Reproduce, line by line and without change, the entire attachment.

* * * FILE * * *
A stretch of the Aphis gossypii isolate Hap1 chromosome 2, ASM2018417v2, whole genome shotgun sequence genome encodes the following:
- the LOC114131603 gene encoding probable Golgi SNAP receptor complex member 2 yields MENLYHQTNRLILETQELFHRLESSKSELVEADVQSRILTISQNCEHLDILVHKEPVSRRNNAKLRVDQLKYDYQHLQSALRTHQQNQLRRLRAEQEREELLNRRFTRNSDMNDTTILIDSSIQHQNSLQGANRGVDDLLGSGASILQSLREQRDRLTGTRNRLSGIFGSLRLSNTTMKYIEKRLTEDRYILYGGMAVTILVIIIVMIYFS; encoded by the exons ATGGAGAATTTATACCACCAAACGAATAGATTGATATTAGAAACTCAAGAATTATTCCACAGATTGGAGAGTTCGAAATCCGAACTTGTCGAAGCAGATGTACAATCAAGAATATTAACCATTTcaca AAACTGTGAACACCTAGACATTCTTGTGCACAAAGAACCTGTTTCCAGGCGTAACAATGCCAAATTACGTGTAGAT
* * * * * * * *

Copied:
A stretch of the Aphis gossypii isolate Hap1 chromosome 2, ASM2018417v2, whole genome shotgun sequence genome encodes the following:
- the LOC114131603 gene encoding probable Golgi SNAP receptor complex member 2 yields MENLYHQTNRLILETQELFHRLESSKSELVEADVQSRILTISQNCEHLDILVHKEPVSRRNNAKLRVDQLKYDYQHLQSALRTHQQNQLRRLRAEQEREELLNRRFTRNSDMNDTTILIDSSIQHQNSLQGANRGVDDLLGSGASILQSLREQRDRLTGTRNRLSGIFGSLRLSNTTMKYIEKRLTEDRYILYGGMAVTILVIIIVMIYFS; encoded by the exons ATGGAGAATTTATACCACCAAACGAATAGATTGATATTAGAAACTCAAGAATTATTCCACAGATTGGAGAGTTCGAAATCCGAACTTGTCGAAGCAGATGTACAATCAAGAATATTAACCATTTcaca AAACTGTGAACACCTAGACATTCTTGTGCACAAAGAACCTGTTTCCAGGCGTAACAATGCCAAATTACGTGTAGAT